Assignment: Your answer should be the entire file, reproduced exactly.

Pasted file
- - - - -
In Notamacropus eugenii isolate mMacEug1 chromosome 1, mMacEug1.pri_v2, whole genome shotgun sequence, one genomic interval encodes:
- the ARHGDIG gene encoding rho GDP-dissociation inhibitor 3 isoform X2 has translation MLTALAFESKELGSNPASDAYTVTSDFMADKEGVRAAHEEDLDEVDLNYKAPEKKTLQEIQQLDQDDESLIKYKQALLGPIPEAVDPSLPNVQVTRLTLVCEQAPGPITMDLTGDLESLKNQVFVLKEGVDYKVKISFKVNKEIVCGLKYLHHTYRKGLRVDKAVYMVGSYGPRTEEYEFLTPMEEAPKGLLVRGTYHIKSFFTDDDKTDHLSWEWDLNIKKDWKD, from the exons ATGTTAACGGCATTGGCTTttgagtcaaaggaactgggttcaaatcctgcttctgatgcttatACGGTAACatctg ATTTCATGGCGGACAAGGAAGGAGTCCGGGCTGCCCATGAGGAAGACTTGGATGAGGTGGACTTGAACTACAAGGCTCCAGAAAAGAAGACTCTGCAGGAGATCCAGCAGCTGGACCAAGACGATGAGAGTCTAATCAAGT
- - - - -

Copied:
In Notamacropus eugenii isolate mMacEug1 chromosome 1, mMacEug1.pri_v2, whole genome shotgun sequence, one genomic interval encodes:
- the ARHGDIG gene encoding rho GDP-dissociation inhibitor 3 isoform X2 has translation MLTALAFESKELGSNPASDAYTVTSDFMADKEGVRAAHEEDLDEVDLNYKAPEKKTLQEIQQLDQDDESLIKYKQALLGPIPEAVDPSLPNVQVTRLTLVCEQAPGPITMDLTGDLESLKNQVFVLKEGVDYKVKISFKVNKEIVCGLKYLHHTYRKGLRVDKAVYMVGSYGPRTEEYEFLTPMEEAPKGLLVRGTYHIKSFFTDDDKTDHLSWEWDLNIKKDWKD, from the exons ATGTTAACGGCATTGGCTTttgagtcaaaggaactgggttcaaatcctgcttctgatgcttatACGGTAACatctg ATTTCATGGCGGACAAGGAAGGAGTCCGGGCTGCCCATGAGGAAGACTTGGATGAGGTGGACTTGAACTACAAGGCTCCAGAAAAGAAGACTCTGCAGGAGATCCAGCAGCTGGACCAAGACGATGAGAGTCTAATCAAGT